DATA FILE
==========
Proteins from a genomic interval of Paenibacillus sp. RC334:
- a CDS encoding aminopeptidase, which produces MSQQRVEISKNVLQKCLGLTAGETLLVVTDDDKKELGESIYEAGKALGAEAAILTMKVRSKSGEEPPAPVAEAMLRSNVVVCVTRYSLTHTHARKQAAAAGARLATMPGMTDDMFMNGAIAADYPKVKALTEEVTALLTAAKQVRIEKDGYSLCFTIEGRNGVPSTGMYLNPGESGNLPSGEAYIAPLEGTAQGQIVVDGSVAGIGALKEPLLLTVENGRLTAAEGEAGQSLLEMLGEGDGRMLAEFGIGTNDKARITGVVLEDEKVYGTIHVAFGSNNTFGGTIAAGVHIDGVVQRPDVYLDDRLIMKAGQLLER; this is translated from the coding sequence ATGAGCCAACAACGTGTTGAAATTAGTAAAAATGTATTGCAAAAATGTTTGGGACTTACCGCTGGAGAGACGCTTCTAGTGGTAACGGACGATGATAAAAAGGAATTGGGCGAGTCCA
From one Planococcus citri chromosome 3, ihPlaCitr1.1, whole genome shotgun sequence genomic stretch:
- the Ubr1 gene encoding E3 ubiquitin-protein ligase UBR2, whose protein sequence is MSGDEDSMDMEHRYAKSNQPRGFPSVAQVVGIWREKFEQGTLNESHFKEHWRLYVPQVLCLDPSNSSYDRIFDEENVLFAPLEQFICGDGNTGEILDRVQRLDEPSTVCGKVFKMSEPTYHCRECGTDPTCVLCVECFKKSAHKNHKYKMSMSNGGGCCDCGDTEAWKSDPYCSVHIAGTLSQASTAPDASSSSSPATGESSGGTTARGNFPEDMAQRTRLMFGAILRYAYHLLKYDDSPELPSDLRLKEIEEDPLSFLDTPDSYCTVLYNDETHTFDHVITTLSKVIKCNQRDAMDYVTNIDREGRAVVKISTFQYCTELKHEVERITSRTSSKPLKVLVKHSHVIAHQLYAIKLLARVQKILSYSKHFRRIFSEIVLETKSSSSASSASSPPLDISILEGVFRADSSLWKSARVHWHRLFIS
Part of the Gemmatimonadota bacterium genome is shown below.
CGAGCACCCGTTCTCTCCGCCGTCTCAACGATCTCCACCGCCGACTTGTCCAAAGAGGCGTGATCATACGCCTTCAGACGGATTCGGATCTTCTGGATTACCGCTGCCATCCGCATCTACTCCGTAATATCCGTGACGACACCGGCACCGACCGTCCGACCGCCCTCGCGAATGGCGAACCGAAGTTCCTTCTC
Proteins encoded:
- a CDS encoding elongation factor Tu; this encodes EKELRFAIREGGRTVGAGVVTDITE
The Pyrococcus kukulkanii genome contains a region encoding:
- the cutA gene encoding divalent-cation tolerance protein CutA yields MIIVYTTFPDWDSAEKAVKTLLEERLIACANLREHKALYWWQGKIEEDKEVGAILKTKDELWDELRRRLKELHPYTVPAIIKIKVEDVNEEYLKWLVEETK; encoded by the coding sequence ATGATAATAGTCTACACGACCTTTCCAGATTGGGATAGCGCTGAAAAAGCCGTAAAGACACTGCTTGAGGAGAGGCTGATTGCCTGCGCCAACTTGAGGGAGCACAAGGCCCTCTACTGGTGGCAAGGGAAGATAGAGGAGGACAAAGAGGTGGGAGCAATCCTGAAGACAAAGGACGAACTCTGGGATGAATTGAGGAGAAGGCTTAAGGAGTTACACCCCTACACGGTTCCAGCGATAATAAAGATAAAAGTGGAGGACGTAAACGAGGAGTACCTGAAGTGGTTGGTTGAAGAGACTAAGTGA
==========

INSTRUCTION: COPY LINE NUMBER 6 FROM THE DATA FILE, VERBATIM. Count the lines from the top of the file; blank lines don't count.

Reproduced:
CGAGCACCCGTTCTCTCCGCCGTCTCAACGATCTCCACCGCCGACTTGTCCAAAGAGGCGTGATCATACGCCTTCAGACGGATTCGGATCTTCTGGATTACCGCTGCCATCCGCATCTACTCCGTAATATCCGTGACGACACCGGCACCGACCGTCCGACCGCCCTCGCGAATGGCGAACCGAAGTTCCTTCTC